Adolescents suffer from depression more often than you might think: The National Institutes of Health estimates that just under 13% of all U.S. teens — over three million kids — had a at least one depressive episode in the last year.

Antidepressant medications and therapy can be very effective, and a new study suggests that a far simpler method, actively recalling happy memories from childhood, can help some teens at risk for depression.

Since people who develop depression early in life are at higher risk for having it later, it’s particularly important to find ways to nurture resilience and well-being in children and teens.

The researchers studied 425 adolescents, whose average age was 14 when the study began, conducting interviews and blood tests. Some of the teens had experienced recognizable risk factors for depression such as illness, their parents' separation or divorce, parental death or other adverse family circumstances earlier in their lives. Participants were asked about their early life events as well as any potential symptoms of depression in the previous two weeks. Their levels of the stress hormone, cortisol, were tested at the beginning of the study and after one year.

To look at the effects of recalling childhood memories on depression risk, the team had the participants take an autobiographical memory test, in which they were prompted with a word that was either positive or negative, and asked to recall memories from their childhood that were related to that word.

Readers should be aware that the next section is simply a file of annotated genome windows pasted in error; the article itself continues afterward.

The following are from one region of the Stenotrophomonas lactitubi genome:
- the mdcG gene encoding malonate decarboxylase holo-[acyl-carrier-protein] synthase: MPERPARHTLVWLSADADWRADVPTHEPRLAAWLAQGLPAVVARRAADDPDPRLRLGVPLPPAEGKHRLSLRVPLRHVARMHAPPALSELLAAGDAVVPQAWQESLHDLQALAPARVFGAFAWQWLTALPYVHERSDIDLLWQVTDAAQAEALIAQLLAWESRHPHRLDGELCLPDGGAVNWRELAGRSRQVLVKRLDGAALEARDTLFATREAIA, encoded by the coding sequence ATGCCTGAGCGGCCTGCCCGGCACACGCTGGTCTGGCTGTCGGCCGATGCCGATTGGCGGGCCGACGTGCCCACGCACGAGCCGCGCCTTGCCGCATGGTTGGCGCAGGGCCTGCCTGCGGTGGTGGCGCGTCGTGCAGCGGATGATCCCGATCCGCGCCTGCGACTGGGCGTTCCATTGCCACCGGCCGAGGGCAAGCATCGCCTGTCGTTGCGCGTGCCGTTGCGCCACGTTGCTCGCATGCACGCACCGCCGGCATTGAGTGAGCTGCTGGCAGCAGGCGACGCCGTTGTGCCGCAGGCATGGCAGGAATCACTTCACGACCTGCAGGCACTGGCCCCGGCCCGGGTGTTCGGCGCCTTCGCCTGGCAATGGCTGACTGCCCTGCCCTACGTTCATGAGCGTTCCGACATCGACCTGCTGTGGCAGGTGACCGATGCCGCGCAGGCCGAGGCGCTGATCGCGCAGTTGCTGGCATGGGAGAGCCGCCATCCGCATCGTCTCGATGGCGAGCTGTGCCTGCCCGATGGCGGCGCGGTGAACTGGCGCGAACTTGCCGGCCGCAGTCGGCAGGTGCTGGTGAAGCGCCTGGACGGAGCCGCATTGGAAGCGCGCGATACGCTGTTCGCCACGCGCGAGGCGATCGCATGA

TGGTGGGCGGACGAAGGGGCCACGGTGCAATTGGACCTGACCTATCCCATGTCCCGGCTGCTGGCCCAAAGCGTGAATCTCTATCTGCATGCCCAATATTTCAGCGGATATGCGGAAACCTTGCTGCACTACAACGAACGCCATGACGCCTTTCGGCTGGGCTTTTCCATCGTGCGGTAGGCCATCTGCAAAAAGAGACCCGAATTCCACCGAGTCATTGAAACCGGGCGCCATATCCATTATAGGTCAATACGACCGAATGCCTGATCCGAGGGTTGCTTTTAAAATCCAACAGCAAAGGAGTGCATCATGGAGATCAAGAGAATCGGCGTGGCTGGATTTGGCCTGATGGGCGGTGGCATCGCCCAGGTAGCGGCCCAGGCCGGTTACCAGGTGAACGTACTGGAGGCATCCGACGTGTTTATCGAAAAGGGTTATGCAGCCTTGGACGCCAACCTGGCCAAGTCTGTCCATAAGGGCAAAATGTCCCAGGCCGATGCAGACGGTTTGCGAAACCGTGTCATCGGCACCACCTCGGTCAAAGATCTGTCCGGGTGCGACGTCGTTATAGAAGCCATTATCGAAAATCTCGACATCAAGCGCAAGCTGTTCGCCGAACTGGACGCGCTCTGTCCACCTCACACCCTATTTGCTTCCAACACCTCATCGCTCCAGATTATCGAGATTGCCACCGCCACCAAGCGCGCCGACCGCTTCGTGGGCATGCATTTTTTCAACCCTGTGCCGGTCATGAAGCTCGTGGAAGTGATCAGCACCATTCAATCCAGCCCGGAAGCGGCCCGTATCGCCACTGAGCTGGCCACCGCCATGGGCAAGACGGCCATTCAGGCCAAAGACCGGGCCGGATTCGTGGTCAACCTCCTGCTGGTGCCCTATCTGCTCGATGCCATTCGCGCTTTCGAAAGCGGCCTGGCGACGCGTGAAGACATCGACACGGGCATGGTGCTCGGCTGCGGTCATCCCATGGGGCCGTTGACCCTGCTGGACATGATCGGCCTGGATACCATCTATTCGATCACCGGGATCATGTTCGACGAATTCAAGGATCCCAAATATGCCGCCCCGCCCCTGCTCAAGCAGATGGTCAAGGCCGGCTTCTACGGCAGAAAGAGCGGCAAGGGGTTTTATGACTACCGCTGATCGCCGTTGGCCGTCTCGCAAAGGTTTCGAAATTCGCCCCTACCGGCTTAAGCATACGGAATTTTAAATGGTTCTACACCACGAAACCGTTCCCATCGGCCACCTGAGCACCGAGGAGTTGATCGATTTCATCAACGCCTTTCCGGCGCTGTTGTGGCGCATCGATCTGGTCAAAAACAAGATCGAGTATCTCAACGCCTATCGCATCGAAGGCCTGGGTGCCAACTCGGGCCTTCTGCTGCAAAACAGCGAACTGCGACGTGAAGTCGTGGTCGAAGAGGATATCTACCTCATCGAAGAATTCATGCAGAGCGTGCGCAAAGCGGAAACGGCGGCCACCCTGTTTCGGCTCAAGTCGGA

Teens who better remembered specific positive memories were less likely to have depression symptoms 12 months later. They also had lower cortisol levels. This was the case only among participants who had experienced negative life events. The association didn’t exist for those who hadn’t had negative life events. Being able to easily recall happier times seems to have helped protect them from much of the potentially depressing consequences of early life events.

The researchers, from the University of Cambridge and University College London, argue that by extension, encouraging kids to recall positive events from their youths may help protect them from depression.

“Our work suggests that ‘remembering the good times’ may help build resilience to stress and reduce vulnerability to depression in young people,” says Adrian Dahl Askelund, the study's lead author. “This is important as we already know that it is possible to train people to recall specific positive memories. This could be a beneficial way of helping support those young people at risk of depression.”

Depression is different from the moodiness that many teens exhibit. Depressed people have a harder time coming up with specific memories from childhood compared to non-depressed people, the authors point out; and, in fact, memory problems can be a symptom of depression. Both these factors should be taken into account when considering the results of the current study.

Still, the idea that encouraging positive memories in young people may help them develop the resilience seems to be supported by cognitive behavior therapy, in which a person is trained to replace over time negative thoughts and self-talk with more positive ones.

Depression is now the leading cause of disability worldwide, so anything that could potentially reduce a person’s risk is a good thing. And since people who develop depression early in life are at higher risk of having it later in life, it’s particularly important to find ways to nurture resilience and well-being in children and teens. Encouraging them to pay attention to their positive experiences could help.

“Mental health disorders that first occur in adolescence are more severe and more likely to recur in later life,” said study author Anne-Laura van Harmelen. “With child and adult mental health services underfunded and overstretched, it is critical that we identify new ways to build resilience, particularly in those adolescents who are most at risk for depression.”

The study is published in the journal Nature Human Behaviour.